U.S. Army Space and Missile Defense Command/Army Forces Strategic Command team members are laser focused on the future of high energy lasers.
Members of the USASMDC/ARSTRAT Technical Center’s Air and Missile Defense Directorate participated in the Joint Improvised-Threat Defeat Organization, or JIDO, UAS Hard-Kill Challenge at White Sands Missile Range, New Mexico, from Feb. 27 to March 3. During the challenge, the Mobile Expeditionary High Energy Laser 2.0, or MEHEL 2.0, demonstrated its counter-unmanned aircraft system, or C-UAS, capability.
“The purpose of the JIDO UAS Hard-Kill Challenge was to assess and look at technology … to do a ‘hard-kill’ shoot down of Group 1 [unmanned aircraft systems] and inform decision-makers on the current state of technology and how it can deal with single and multiple targets,” said Adam Aberle, SMDC High Energy Laser Division technology development and demonstration lead.
MEHEL is a laser testbed on a Stryker-armored fighting vehicle chassis and serves as a platform for research and development. MEHEL 2.0 is an improved version of the original MEHEL with a laser upgraded from 2kW to 5kW and other added C-UAS capabilities.
MEHEL 2.0 also has a number of U.S. Army Aviation and Missile Research, Development, and Engineering Center counter-unmanned aircraft system mobile integrated capability components to increase the robustness of its capabilities.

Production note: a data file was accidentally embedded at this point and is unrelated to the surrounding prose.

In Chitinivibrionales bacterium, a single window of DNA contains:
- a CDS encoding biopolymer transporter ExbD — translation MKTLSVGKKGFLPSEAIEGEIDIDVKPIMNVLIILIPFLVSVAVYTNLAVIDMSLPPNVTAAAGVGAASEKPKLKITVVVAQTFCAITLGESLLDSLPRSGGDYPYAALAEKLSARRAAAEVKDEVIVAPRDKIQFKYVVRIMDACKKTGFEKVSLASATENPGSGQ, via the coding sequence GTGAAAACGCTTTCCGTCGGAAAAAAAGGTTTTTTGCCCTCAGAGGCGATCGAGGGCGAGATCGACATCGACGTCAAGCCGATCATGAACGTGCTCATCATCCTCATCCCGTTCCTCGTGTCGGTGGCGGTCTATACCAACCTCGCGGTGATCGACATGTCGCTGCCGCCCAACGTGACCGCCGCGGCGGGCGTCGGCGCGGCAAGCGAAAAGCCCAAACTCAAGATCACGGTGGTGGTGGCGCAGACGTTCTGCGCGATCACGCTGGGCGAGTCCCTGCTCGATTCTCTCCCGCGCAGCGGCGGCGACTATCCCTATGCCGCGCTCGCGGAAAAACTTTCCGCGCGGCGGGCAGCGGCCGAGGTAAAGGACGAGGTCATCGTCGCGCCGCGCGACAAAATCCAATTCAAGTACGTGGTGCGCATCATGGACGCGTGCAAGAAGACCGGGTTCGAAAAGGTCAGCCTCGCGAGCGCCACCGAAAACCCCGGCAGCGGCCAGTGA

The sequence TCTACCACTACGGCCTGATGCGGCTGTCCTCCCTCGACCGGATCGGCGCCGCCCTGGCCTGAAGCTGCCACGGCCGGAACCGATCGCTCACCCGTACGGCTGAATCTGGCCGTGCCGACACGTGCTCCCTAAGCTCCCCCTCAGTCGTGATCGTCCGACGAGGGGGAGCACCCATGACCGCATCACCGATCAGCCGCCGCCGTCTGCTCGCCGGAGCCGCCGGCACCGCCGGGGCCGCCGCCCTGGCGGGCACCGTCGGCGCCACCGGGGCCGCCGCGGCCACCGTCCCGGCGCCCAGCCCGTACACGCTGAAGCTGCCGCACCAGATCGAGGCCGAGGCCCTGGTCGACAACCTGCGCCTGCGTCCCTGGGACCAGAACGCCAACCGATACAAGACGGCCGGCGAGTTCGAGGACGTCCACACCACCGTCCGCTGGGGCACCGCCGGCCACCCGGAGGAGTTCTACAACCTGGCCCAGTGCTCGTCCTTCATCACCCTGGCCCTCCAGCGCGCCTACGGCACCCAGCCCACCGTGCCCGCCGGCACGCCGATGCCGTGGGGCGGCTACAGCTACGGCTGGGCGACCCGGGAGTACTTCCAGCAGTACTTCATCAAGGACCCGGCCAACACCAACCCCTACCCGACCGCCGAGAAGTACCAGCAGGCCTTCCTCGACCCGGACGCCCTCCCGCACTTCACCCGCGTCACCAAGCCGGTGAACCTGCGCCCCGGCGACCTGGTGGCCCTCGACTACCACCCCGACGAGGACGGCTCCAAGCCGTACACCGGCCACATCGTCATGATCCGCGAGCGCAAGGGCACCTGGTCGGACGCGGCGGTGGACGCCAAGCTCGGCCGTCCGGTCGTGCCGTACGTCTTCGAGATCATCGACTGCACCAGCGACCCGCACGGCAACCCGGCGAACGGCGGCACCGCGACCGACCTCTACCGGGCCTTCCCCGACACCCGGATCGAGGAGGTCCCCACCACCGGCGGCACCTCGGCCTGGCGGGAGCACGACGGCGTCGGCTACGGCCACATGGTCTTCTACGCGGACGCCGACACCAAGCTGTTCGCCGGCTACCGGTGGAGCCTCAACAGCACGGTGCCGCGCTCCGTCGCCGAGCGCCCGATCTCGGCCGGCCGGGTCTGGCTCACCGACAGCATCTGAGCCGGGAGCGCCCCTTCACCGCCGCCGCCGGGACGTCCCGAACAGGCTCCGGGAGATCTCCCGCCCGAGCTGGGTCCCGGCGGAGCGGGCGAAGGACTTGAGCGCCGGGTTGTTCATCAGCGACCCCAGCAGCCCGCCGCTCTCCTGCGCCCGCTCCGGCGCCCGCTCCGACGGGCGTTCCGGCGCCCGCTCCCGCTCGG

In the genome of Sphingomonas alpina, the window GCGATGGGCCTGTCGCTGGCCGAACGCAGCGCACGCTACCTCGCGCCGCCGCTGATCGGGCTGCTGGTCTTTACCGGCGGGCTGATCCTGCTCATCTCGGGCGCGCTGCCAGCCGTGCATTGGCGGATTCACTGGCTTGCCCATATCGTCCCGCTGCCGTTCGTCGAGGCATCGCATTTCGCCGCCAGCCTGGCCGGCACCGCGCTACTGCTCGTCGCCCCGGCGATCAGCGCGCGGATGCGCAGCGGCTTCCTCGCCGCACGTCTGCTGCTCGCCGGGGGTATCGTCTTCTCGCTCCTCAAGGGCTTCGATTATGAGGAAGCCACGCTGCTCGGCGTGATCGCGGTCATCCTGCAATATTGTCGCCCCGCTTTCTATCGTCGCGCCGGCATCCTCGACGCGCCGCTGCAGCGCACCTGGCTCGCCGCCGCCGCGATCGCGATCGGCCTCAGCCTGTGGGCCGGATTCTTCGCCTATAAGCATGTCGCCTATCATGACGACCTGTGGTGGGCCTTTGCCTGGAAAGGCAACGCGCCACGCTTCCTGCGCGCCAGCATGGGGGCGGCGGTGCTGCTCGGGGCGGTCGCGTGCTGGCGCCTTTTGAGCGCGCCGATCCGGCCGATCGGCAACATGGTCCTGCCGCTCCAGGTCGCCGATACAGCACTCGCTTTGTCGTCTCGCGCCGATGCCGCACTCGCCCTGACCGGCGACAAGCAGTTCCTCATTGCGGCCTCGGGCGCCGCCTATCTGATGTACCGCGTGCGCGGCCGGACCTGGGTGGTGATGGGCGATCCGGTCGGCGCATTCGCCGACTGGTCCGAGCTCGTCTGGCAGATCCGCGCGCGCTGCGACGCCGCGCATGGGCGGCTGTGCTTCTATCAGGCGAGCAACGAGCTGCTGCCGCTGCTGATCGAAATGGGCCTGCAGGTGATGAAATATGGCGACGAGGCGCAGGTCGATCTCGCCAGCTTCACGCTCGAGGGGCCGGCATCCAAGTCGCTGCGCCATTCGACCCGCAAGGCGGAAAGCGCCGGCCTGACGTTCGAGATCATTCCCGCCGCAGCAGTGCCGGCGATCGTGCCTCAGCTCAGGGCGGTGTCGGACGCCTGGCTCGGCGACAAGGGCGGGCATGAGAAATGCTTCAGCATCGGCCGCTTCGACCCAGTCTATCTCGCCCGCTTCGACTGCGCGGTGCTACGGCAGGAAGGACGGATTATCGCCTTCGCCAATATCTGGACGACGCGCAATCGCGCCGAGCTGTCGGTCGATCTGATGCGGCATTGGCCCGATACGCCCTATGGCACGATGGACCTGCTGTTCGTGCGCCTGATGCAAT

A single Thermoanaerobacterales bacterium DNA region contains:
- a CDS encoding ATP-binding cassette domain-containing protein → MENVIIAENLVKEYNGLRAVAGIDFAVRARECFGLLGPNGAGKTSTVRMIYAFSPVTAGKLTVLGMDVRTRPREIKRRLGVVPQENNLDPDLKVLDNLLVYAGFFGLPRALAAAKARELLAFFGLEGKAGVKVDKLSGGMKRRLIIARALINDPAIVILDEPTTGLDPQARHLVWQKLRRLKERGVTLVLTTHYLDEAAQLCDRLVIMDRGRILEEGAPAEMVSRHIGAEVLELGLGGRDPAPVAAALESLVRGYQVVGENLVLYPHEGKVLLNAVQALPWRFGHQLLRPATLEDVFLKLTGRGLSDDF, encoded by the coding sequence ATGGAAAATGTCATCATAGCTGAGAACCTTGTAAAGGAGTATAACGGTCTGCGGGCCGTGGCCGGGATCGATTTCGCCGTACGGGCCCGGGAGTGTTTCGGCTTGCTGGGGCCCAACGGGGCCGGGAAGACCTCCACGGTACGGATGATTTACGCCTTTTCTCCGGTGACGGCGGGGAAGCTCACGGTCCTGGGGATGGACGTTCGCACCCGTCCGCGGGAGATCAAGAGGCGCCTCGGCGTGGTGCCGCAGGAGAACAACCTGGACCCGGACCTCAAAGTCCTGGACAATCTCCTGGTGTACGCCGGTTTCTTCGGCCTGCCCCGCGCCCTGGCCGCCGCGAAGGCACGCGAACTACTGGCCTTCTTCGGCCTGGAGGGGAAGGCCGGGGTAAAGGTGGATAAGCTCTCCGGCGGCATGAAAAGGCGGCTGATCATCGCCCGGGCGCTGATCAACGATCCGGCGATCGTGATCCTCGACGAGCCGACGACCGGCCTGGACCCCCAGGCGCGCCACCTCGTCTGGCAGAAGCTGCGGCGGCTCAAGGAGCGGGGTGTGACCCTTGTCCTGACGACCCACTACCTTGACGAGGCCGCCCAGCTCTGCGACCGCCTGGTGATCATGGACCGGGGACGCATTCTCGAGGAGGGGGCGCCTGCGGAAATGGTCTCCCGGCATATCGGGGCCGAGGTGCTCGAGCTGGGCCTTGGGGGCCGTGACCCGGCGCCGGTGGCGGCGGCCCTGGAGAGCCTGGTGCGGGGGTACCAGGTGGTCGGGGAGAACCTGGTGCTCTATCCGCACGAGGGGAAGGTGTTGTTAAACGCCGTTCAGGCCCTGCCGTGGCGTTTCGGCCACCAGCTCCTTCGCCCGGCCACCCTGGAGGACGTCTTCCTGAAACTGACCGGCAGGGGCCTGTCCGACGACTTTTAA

“SMDC, working with industry, put together a system that worked, and we realized there were some limitations,” Aberle said. “Upgrading from 2kW to 5kW, there were some limitations in the system. We learned from the event, and we have plans to correct those deficiencies for future activities.”
SMDC’s Tech Center is the Army’s high energy laser science and technology development lead. The Army recognizes that high energy lasers have the potential to be a low-cost, effective complement to kinetic energy to address rocket, artillery and mortar, or RAM, threats; unmanned aircraft systems and cruise missiles.
During the JIDO challenge, MEHEL engaged small, fixed-wing unmanned aerial vehicles and quad copters in the first integration of an Army laser weapon onto a combat vehicle.
“Getting everything integrated on the platform, being able to detect the target with the radar and then engage it with the high energy laser was very successful,” Aberle said. “We learned the 5kW laser was able to defeat the targets. We were able to verify and show that we could put a radar and a laser on a platform so it could self-cue to targets and that was very successful.
“We look forward to working with industry and continue to mature the technology because we believe this technology is critical to the Army and will be very beneficial once we are able to get the technology mature enough to transition it and field it one day,” he added.